FILIPINO GAY LINGO

In the Philippines, the term gay has been used loosely to include homosexuals, bisexuals, transsexuals, crossdressers, and effeminate men. Filipino gays are mostly stereotyped as effeminate, crossdressers, hairdressers, camp and ridiculed.
Bakla or Bading, a derogatory Filipino word for gay, is commonly used. Tibo or tomboy has a similar function, and refers to lesbians, usually of the butch and masculine type. A more benign slang word for gay men is billy boy. For Filipino gays, the Tagalog phrase “paglaladlad ng kapa” (literally means “unfurling of the cape”) refers to the coming-out process. Although gays and lesbians are generally tolerated within Philippine society, there are still widespread cases of discrimination.
Swardspeak is a vernacular language derived from Englog (English-Tagalog) and is used by a number of gay Filipinos. It uses elements from Tagalog, English, and Spanish, and some are from Nippongo, as well as celebrities’ names and signature brands, giving them new meanings in the context of this unique language. A unique trait of swardspeak is that it immediately identifies the speaker as homosexual, making it easy for people of that orientation to signal to each other in a place where such tendencies are not easy to display (ie in the Philippines). This creates an exclusive world among its speakers and helps them to resist cultural assimilation.
By using swardspeak, Filipino gay men are able to resist the dominant culture of their area and create a space of their own. The language is constantly changing, with old phrases becoming obsolete and new phrases frequently entering everyday usage, reflecting changes in their culture and also maintaining exclusivity. The dynamic nature of the language refuses to cement itself in single culture and allows for more freedom in expression among its speakers. Words and phrases can be created out of reaction to popular trends and create alternatives to a strictly defined lifestyle. By these characteristics, swardspeak creates a dissident group without any ties to geographical, linguistic, or cultural restrictions, allowing its speakers to shape the language as appropriate to the times. In this way, the language is “mobile”, and is simultaneously part of a larger community but also open to more specific or local meanings.”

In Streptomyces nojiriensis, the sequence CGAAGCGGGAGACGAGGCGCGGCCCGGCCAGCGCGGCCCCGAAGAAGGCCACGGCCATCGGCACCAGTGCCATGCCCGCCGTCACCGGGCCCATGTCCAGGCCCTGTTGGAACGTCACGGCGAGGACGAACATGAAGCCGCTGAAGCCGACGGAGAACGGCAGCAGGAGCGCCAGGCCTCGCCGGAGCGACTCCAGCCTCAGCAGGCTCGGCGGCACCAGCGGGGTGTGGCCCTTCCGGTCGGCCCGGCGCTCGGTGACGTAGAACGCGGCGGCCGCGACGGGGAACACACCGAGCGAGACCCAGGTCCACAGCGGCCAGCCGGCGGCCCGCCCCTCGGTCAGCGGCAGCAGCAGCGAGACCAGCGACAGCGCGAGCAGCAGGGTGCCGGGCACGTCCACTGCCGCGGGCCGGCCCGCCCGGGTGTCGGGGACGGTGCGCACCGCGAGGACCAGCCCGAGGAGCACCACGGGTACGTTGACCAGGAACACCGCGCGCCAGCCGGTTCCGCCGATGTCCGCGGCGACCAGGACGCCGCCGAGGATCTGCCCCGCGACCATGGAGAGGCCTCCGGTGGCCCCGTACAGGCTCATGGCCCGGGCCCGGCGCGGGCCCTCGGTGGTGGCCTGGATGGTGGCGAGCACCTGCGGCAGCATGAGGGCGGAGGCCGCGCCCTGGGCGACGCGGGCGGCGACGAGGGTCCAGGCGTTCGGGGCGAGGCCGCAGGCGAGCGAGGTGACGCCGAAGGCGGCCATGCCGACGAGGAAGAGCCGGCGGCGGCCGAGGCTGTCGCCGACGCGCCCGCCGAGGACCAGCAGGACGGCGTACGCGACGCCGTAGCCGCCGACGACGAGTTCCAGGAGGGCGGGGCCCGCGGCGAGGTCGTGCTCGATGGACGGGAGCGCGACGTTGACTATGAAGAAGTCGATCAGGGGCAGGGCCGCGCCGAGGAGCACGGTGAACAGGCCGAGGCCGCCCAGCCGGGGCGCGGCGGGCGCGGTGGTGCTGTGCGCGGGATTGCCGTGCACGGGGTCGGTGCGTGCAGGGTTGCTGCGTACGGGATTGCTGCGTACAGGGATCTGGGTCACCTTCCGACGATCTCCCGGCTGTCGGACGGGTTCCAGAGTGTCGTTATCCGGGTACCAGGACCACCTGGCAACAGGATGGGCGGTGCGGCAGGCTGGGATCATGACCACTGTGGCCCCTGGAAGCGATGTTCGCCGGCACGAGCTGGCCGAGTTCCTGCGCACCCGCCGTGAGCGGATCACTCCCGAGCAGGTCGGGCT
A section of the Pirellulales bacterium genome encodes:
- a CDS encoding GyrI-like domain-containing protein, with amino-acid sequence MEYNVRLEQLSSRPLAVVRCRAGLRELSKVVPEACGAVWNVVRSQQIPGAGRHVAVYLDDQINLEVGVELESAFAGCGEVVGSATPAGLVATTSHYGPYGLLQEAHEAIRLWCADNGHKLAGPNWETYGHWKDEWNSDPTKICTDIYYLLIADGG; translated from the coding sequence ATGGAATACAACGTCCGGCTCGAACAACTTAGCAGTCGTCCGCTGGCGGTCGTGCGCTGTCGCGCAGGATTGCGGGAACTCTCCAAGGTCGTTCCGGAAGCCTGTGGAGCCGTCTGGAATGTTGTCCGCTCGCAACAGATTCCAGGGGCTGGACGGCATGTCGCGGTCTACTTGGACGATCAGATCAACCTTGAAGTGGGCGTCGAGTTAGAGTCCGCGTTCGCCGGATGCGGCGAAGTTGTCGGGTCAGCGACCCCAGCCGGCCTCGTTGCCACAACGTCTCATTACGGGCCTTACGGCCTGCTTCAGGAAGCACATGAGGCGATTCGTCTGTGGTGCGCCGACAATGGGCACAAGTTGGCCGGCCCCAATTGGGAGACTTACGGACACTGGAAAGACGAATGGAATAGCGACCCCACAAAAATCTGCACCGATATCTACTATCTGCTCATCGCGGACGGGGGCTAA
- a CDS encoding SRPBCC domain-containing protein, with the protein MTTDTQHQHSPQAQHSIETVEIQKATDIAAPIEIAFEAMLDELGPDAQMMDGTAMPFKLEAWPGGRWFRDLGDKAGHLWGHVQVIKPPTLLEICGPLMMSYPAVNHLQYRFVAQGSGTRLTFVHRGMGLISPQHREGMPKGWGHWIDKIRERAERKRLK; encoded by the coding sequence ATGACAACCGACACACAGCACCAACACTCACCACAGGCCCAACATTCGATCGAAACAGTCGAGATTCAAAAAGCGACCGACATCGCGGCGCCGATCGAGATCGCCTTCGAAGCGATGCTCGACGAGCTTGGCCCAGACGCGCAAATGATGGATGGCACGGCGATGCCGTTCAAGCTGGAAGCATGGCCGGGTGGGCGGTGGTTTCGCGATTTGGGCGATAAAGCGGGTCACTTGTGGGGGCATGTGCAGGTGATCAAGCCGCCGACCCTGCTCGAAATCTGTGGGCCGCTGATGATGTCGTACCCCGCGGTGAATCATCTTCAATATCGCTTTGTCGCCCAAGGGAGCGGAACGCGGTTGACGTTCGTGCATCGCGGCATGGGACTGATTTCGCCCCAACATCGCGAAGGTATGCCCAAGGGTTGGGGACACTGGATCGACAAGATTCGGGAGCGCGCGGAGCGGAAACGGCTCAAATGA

Source: Wikipedia and unitedsea.blogspot
Deciphering the Filipino Gay Lingo by Empress Maruja
Gay men in the Philippines, especially those who are out, speak to each other using a colorful language that they invented, mixing English, Tagalog, Visayan, and sometimes even Japanese. Those who would hear (or read) Filipino gay slang for the first time feel like they are deciphering a Da Vinci Code.
Just like any slang, Filipino gay lingo started out with replacing certain words with another term. For example, we say “award” instead of “embarrassed.” They say “bet” instead of “boy crush.” Eventually, gays learn to speak with a colorful vocabulary, using certain key rules:
The J Law – Replacing the first letter of a word with “J.”
Example:
Jowa – Asawa (husband, boyfriend)
Jonta – Punta (to go to a place)
Jubis – Obese
The KY/ NY Law – Replacing the first letter with “Ky” or “Ny.”
Example:
Kyota – Bata (Children)
Nyorts – A pair of shorts
The Name Game – Replacing a word with a name (usually that of a celebrity) that sounds like it.
Example:
Julie Yap-Daza – Huli (to get caught)
Gelli de Belen – Jealous
Carmi Martin – Karma
Tom Jones – Tomguts or gutom (hungry)
Plus – Adding an extra syllable, extra letters, or extra words to create a different word.
Example:
Crayola – Cry
Thunder Cats – Tanda (an old person; the slang is often called to an old gay man)
Pagoda Cold Wave Lotion – Pagod (tired)
The use of gay lingo was first used to avoid having other people hear what you are talking about, especially when it comes to sex. This is also a means of defying the cultural norms and creating an identity of their own.
Gay speak evolves really fast, with obsolete words and phrases being rewritten and replaced especially when non-gays learn what it means. Saying “Ano’ng happening” (What are your plans for tonight) would make you associated with the 1980s.
This language defines the Philippine gay culture, and it would probably stay that way for quite a while

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